6 Things I Learned from Studying Psychology
Updated: Jul 15, 2022
I have studied psychology for almost 10 years now (adding together my undergraduate and PhD studies). Those who know me well understand that this is a subject that I am deeply passionate about that is a core part of my identity. Therefore, it has been particularly challenging for me to think of the most important things I've learned (I am still learning more each day!!!).
In this article, I have compiled a list of the six most important things I learned from studying psychology that has proven to be the most influential in my daily life thus far (I will likely add to this list over time....):
💡 A greater understanding of myself
I've learned a lot about myself and my personality traits over the years by immersing myself in the study of psychology (interests, values, personality, etc.). Psychological assessments have helped me identify my fundamental beliefs, occupational interests, and personality traits so that I can take advantage of my strengths and work on my weaknesses to become a better version of myself. A better knowledge of myself has helped me make better decisions about everything from what I should study in graduate school to what career I should pursue and even whom I should befriend.
💡 Improved understanding of others
I've leaned that we are all somewhat different because of our natural biological and physical characteristics, as well as our unique experiences in life. In particular, we differ in terms of our psychological variables, such as our interests, cognitive ability, personality, life values, which means we think and act differently even under the same circumstances. This has made me less judgmental and more understanding of others, which has helped me strengthen my relationships and avoid interpersonal conflicts.
💡 Better able to predict others' behavior
Having knowledge of different psychological characteristics (interests, values, personality, etc.), I am able to quickly pick up on information from people's behaviors that may indicate certain levels of certain traits (e.g. extraversion, agreeableness). Having this rough idea about their traits, coupled with my knowledge of how people with certain traits tend to act, I'm able to better predict their behavior going forward. As you can imagine, this has been very useful in managing all kinds of relationships.
💡 Prevent psychological disorders
I'm more aware of my emotions at any given time because I've studied psychology. I'm also able to spot early signals of prospective psychological problems (e.g. anxiety and depression) because I'm familiar with typical symptoms of these disorders. This means I can intervene early and prevent it from developing into a disorder. For example, knowing that I was suffering from symptoms of burnout at one point in my career, I quickly realized that I needed to make a change so that burnout will not turn into a more serious condition like depression.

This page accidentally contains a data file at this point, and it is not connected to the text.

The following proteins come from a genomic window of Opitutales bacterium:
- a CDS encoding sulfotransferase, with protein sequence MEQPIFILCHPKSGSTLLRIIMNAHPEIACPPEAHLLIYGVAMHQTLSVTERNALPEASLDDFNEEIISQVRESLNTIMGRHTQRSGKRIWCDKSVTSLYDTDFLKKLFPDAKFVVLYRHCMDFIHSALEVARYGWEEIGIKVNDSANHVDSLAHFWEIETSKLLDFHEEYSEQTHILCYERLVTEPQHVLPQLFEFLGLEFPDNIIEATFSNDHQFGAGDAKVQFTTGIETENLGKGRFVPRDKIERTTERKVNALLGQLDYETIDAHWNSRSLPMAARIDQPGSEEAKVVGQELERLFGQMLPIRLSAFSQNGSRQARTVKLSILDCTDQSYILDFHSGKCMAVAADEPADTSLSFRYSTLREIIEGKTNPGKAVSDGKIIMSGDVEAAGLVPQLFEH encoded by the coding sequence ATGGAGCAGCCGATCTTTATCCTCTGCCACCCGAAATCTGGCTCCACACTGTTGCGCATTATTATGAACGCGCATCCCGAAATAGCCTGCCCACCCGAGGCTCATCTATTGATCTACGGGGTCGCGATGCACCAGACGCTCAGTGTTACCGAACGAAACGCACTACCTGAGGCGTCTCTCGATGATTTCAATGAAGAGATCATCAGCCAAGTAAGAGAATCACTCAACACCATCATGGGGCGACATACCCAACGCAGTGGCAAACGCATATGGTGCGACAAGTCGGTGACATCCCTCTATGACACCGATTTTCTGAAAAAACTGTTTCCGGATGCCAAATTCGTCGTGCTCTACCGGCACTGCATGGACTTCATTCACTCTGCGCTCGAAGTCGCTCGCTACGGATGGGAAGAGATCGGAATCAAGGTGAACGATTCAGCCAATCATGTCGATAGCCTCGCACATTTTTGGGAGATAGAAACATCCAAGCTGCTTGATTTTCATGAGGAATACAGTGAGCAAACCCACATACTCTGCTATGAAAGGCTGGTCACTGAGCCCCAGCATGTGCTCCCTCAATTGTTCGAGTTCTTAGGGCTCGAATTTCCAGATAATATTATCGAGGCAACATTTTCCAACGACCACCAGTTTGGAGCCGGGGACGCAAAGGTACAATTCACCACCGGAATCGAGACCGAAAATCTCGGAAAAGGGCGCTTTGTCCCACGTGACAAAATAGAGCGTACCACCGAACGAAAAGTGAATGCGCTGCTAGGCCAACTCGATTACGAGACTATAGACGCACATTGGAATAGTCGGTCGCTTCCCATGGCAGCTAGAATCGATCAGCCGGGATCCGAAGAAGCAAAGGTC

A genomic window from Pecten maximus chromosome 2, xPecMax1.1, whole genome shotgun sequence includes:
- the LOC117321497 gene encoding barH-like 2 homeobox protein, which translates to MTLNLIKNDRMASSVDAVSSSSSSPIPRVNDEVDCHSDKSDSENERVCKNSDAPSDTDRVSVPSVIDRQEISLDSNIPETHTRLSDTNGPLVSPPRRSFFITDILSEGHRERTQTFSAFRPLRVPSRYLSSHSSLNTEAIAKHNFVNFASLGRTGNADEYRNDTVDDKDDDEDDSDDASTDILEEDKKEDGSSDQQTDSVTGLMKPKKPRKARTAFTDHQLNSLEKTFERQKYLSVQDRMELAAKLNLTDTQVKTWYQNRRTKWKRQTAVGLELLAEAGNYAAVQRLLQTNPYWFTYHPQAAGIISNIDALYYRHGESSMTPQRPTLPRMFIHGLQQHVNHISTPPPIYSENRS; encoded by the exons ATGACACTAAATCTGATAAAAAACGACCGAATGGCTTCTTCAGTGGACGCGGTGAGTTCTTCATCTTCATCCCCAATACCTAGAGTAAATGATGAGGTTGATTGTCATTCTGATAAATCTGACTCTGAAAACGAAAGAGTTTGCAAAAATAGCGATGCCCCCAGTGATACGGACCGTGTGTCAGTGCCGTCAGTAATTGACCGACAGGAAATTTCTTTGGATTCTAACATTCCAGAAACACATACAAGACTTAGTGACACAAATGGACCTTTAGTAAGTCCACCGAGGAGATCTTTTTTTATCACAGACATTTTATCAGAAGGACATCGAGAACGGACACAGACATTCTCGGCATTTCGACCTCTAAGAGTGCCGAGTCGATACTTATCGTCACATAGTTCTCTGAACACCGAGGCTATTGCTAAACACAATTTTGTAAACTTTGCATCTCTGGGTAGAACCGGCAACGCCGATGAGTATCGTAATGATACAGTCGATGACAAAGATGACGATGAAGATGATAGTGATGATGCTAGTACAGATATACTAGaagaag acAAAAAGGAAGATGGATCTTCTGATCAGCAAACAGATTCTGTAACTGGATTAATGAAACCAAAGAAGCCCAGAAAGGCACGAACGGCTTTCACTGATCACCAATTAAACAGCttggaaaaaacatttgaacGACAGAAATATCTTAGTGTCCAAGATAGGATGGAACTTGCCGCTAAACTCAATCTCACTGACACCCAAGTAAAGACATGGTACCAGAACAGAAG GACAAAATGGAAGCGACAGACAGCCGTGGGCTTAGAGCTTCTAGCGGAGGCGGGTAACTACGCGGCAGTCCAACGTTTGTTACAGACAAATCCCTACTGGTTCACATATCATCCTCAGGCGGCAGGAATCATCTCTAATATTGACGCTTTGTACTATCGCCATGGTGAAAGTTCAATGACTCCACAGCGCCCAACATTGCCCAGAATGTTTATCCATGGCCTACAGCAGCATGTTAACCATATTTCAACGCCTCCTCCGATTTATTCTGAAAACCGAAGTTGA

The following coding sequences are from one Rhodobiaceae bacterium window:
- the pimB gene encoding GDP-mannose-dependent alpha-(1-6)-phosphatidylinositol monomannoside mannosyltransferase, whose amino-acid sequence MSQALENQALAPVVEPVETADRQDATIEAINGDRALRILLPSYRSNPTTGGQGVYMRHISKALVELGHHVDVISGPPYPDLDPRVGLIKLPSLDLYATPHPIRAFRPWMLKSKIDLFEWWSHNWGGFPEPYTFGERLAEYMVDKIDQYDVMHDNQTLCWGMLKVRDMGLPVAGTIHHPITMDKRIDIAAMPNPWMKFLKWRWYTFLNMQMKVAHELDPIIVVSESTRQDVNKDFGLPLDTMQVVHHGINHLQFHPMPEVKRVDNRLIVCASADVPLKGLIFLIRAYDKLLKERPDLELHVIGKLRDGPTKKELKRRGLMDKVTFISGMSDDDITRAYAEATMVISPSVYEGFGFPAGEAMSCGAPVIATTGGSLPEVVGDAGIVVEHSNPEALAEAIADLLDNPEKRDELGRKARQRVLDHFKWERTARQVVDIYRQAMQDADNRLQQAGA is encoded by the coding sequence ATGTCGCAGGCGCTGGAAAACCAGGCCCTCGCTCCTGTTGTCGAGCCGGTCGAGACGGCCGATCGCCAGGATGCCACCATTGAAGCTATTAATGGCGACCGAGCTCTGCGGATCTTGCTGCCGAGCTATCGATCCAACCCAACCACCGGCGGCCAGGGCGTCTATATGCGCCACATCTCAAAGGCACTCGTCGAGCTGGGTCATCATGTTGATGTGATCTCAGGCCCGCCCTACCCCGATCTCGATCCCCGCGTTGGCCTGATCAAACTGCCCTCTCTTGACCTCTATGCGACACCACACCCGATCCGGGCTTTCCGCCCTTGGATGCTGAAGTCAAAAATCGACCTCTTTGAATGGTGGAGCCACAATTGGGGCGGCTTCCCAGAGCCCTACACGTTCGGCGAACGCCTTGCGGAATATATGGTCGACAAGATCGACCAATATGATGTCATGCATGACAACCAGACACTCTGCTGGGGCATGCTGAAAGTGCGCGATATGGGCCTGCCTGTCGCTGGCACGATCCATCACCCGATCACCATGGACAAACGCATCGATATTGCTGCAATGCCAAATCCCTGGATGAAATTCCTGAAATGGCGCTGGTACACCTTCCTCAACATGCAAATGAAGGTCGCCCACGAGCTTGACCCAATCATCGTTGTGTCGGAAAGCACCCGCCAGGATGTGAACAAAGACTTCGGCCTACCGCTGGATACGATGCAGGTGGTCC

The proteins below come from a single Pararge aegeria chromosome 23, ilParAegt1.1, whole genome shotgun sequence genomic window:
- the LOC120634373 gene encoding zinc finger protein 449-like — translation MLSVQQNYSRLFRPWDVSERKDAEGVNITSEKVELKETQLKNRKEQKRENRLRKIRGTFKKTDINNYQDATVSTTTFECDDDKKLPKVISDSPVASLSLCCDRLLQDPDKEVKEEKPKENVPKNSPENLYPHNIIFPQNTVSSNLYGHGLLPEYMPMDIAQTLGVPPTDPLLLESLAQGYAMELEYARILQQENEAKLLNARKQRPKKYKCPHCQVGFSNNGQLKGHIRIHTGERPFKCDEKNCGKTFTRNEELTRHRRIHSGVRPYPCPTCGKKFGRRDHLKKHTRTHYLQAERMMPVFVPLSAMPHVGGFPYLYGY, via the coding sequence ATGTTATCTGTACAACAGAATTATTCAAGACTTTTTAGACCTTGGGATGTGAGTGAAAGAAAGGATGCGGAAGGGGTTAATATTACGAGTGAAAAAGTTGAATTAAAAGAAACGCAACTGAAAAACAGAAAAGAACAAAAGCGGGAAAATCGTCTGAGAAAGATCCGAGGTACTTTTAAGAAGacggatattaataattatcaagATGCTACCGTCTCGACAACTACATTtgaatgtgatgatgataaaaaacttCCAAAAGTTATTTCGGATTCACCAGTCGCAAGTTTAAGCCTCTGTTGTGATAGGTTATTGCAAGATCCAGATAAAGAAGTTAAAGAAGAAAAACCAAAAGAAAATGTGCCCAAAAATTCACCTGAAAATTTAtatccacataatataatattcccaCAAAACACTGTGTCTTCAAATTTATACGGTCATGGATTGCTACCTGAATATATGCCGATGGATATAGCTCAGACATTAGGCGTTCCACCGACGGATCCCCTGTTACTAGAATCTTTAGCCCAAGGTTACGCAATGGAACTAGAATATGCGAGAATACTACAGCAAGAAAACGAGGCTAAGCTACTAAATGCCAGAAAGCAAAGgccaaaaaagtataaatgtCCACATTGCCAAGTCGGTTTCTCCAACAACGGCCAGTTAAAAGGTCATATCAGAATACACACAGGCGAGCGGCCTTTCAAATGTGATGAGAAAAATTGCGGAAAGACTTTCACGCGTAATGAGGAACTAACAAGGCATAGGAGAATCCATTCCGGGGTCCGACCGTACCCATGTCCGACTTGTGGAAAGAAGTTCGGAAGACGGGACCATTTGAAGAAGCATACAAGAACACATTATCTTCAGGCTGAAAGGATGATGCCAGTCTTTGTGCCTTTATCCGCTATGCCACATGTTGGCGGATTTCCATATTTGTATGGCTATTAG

💡 More in control of my psychological health
I often find myself acting as my own therapist since I am well-versed in stress and anxiety management. I love to experiment with different techniques to manage my psychological well-being. For example, breathing techniques, seeking emotional support, and cognitive-behavioral therapy (CBT) are just few of the methods I have used to manage my anxiety. I feel more in control of my mental health since I know that I have a variety of tools at my disposal.
💡 Help others maintain their psychological health
Knowing I study psychology, many of my loved ones often turn to me for guidance on a variety of topics. Although I didn't do my PhD in counseling/clinical psychology, my expertise in individual differences and well-being, coupled with my basic knowledge in CBT has been useful in providing some guidance to mitigate their problems or at least point them to the right resources for more professional help. I found one of the most helpful ways to start is to give a name to their condition so that they feel more in control and that they are not alone in their feelings and experiences.
I am eternally grateful for having studied psychology. It allowed me to have a more comprehensive and deeper than usual understanding of myself that has helped me clarify how I want to live my life and enabled me to continually thrive in all aspects of my life. It has also allowed me to better connect with others' perspectives, making me more compassionate. Lastly, having knowledge in psychology has also empowered me to continue my mission to improve people's psychological well-being.
If you also majored in psychology, I'm interested in hearing in what ways did studying psychology help you in your daily life?
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